Worldwide, the demand for Water Treatment Additives is expected to grow by 11.6 % annually to $16.3 billion in 2019. Therefore, developing markets, such as India hold the greatest potential due to rising incomes, coupled with increasing concerns about poor water quality, and expanding consumer awareness about the types of Water Treatment Systems available. These aspects will all propel demand growth in Water Sector in India.
What are the fields to invest?
Water Treatment is the process of removing existing contaminants from water so that it becomes fit for its desired end use, such as for drinking, industry or medicinal purposes. Usage of Water Treatment Additives is necessary to achieve an optimized process. A wide range of applications in the Pulp and Paper Industry, Power Industry, Oil and Gas Industry, Food and Beverage Industry, Water Industry, Wastewater Industry, Electronics, Chemicals, and others is available.
Key drivers for demand are in general the demand for clean water, rapid industrialization, Government policies and increasing population. In developing countries especially the water quality is typically poor, supplies are stressed, and public treatment infrastructure is insufficient where available. Therefore, some additional step is needed to remove biological contaminants, sediment, or harmful chemicals. The traditional methods for obtaining clean water are boiling drinking water and purchasing water in bottles, jugs, or other large containers. These methods are more costly than water treatment equipment over the long term, but have low up-front costs, so their use has persisted in poorer areas. However, more consumers are adopting supplemental water treatment systems as incomes rise and low-cost entry-level water treatment systems are introduced.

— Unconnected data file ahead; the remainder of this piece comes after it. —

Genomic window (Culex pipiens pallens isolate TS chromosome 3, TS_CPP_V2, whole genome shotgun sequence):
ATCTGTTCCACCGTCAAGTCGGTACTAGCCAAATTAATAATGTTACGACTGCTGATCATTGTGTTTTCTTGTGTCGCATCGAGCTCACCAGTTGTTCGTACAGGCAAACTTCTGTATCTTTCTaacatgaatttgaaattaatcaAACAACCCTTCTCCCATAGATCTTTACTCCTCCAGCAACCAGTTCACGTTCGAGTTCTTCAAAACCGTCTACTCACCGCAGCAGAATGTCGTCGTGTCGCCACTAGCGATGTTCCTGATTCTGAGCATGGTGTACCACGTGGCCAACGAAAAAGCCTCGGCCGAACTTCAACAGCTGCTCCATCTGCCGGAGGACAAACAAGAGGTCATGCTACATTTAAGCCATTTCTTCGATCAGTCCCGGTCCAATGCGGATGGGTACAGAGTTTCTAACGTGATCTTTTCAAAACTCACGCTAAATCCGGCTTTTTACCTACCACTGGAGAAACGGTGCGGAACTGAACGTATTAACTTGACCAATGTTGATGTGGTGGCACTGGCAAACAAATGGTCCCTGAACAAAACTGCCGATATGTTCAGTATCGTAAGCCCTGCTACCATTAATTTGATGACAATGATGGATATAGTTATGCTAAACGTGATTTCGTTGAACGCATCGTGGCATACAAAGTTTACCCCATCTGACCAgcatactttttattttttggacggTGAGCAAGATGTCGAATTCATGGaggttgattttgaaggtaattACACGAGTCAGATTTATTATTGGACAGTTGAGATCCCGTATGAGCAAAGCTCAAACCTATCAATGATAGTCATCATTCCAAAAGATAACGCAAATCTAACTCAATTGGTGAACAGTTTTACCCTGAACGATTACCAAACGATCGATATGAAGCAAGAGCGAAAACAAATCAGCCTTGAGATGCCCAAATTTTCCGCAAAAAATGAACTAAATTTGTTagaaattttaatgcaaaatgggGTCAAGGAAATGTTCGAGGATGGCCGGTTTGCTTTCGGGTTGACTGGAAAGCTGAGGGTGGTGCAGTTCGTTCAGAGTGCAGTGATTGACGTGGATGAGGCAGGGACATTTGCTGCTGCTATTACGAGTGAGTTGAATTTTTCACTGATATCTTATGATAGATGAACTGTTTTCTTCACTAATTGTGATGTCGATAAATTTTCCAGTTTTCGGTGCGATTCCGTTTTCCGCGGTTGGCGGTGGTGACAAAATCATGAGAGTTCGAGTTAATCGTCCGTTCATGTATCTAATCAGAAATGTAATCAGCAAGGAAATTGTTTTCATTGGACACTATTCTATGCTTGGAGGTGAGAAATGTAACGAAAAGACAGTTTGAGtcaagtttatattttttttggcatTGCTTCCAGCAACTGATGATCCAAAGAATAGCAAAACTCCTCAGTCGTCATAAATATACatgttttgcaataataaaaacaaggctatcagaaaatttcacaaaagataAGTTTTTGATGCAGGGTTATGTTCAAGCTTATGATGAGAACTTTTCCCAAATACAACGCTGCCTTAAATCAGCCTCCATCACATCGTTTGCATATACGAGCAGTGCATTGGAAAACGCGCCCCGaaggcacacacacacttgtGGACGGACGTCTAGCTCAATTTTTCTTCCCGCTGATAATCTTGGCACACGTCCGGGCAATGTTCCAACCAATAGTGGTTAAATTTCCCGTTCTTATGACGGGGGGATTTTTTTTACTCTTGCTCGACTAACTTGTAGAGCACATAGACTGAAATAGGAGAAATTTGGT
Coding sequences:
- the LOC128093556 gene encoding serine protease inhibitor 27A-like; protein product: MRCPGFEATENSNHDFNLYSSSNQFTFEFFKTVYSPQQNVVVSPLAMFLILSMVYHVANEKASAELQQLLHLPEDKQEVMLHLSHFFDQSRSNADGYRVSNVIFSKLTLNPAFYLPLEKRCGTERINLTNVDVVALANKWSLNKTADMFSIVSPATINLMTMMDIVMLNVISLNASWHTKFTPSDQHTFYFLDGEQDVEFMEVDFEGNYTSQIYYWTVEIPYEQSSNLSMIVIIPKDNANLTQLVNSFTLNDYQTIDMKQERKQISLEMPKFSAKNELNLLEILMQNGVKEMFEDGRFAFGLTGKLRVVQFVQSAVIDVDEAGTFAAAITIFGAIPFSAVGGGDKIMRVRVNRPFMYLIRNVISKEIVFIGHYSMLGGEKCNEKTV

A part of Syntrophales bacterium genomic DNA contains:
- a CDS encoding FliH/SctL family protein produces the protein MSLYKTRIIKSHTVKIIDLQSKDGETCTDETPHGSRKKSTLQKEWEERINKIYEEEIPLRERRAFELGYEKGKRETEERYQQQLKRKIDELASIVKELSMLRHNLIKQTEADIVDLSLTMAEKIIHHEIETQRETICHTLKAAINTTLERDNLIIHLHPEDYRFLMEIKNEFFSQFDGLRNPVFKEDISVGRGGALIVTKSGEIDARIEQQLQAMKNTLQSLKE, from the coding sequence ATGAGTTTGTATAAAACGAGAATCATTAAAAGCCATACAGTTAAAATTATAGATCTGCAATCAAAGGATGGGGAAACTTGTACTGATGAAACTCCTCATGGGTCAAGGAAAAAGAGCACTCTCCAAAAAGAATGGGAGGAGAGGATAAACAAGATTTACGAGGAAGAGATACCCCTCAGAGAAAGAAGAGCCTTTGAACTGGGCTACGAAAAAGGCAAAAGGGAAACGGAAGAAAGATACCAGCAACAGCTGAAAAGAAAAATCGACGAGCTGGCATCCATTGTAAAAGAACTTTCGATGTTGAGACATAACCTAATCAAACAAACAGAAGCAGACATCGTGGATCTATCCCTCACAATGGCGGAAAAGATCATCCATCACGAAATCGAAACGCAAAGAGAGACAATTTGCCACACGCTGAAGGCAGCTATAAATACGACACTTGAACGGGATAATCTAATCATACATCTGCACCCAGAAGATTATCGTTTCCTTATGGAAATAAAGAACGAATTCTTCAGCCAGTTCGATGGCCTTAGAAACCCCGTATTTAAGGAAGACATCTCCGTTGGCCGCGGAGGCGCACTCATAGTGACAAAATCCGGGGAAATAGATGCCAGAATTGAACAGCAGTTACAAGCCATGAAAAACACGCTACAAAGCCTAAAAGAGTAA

The Indian Water Sector is expected to require an investment of around $ 130 billion between 2011 and 2030. The biggest consumer of water, however, is neither the Domestic nor the Industrial Sector, but Agriculture, taking up about eight times as much water as the other two put together. But domestic and industrial requirements are increasing at a much more rapid pace than that of Agriculture and are expected to double, while Agriculture’s will rise only 11 %. This led to a surge in Wastewater Treatment in India. Though the metros are waking up to the challenges of Wastewater Management, smaller cities still lag behind. The Planning Commission, in its 12th Five Year Plan, for the period ending in 2018, has said that an investment of $26.5 billion is required to provide safe water to all Indians. The country will need consulting and engineering services support in water technology, including desalination and treatment of wastewater.